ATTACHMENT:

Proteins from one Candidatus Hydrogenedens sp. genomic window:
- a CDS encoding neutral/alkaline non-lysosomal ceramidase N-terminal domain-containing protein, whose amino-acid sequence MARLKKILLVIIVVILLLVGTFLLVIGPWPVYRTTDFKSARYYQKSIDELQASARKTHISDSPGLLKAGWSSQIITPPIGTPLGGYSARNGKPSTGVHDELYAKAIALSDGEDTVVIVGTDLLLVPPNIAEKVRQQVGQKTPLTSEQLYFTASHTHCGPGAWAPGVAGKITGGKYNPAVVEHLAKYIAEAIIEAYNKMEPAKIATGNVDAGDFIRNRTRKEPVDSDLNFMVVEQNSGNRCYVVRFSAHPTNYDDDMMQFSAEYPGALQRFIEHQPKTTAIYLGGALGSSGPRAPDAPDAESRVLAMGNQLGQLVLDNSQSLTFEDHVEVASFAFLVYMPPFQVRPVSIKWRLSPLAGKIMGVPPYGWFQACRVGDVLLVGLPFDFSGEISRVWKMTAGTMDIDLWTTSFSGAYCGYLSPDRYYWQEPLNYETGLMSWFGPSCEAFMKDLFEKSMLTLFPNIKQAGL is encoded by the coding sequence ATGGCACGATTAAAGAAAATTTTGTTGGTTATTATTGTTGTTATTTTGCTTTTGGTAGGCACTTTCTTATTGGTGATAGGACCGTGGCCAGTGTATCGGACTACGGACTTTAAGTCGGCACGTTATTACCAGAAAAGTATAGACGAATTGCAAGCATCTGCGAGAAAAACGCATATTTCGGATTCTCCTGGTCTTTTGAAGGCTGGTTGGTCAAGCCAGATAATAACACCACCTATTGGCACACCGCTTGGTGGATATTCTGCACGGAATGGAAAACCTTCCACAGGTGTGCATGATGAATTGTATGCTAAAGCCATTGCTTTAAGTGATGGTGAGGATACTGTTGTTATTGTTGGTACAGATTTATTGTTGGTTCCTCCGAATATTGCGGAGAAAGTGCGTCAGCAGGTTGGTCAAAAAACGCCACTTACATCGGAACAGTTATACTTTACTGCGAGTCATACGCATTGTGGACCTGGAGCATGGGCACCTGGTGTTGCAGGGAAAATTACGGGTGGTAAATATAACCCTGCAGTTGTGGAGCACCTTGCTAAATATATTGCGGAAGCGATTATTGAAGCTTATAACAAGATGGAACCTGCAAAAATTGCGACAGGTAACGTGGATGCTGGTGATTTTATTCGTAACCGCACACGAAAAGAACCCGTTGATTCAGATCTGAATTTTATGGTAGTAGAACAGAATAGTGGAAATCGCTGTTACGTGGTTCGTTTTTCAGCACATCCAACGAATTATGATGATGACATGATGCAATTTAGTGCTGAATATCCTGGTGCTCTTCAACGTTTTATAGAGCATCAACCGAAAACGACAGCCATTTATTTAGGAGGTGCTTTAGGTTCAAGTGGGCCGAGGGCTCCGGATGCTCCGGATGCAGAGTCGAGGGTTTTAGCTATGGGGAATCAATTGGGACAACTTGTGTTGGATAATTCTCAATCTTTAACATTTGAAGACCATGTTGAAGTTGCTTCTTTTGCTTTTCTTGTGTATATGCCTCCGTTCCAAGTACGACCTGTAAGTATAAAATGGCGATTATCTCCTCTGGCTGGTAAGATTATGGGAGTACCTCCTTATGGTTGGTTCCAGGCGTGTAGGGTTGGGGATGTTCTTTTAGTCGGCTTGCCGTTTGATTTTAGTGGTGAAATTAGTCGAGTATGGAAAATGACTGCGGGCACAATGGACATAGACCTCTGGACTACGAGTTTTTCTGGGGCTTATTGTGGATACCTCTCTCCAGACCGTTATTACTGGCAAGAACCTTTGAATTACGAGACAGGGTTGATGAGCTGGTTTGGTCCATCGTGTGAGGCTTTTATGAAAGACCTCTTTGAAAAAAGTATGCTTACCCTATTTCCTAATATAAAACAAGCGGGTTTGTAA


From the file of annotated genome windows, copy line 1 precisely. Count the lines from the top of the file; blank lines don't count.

Proteins from one Candidatus Hydrogenedens sp. genomic window: